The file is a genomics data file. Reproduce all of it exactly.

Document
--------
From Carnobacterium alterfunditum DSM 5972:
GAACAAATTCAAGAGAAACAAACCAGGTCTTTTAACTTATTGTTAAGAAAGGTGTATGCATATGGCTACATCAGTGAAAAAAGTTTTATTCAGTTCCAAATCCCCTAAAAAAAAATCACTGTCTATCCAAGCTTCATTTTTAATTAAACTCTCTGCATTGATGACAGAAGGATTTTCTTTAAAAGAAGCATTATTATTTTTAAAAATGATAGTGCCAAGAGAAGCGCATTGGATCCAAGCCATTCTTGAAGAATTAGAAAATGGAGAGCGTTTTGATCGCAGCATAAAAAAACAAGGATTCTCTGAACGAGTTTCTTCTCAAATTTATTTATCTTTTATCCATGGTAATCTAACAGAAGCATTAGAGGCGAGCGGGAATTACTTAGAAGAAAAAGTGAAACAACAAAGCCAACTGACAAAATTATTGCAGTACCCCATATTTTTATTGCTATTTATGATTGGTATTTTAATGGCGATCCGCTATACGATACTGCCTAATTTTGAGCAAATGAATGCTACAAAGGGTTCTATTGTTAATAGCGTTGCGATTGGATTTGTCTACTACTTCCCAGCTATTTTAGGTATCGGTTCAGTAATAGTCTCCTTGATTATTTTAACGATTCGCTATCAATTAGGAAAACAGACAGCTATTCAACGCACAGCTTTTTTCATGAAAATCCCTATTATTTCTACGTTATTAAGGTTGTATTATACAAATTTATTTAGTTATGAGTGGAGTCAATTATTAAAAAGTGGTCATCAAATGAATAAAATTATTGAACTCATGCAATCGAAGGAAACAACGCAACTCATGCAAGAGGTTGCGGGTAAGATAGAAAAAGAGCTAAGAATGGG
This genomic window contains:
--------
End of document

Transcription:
From Carnobacterium alterfunditum DSM 5972:
GAACAAATTCAAGAGAAACAAACCAGGTCTTTTAACTTATTGTTAAGAAAGGTGTATGCATATGGCTACATCAGTGAAAAAAGTTTTATTCAGTTCCAAATCCCCTAAAAAAAAATCACTGTCTATCCAAGCTTCATTTTTAATTAAACTCTCTGCATTGATGACAGAAGGATTTTCTTTAAAAGAAGCATTATTATTTTTAAAAATGATAGTGCCAAGAGAAGCGCATTGGATCCAAGCCATTCTTGAAGAATTAGAAAATGGAGAGCGTTTTGATCGCAGCATAAAAAAACAAGGATTCTCTGAACGAGTTTCTTCTCAAATTTATTTATCTTTTATCCATGGTAATCTAACAGAAGCATTAGAGGCGAGCGGGAATTACTTAGAAGAAAAAGTGAAACAACAAAGCCAACTGACAAAATTATTGCAGTACCCCATATTTTTATTGCTATTTATGATTGGTATTTTAATGGCGATCCGCTATACGATACTGCCTAATTTTGAGCAAATGAATGCTACAAAGGGTTCTATTGTTAATAGCGTTGCGATTGGATTTGTCTACTACTTCCCAGCTATTTTAGGTATCGGTTCAGTAATAGTCTCCTTGATTATTTTAACGATTCGCTATCAATTAGGAAAACAGACAGCTATTCAACGCACAGCTTTTTTCATGAAAATCCCTATTATTTCTACGTTATTAAGGTTGTATTATACAAATTTATTTAGTTATGAGTGGAGTCAATTATTAAAAAGTGGTCATCAAATGAATAAAATTATTGAACTCATGCAATCGAAGGAAACAACGCAACTCATGCAAGAGGTTGCGGGTAAGATAGAAAAAGAGCTAAGAATGGG
This genomic window contains: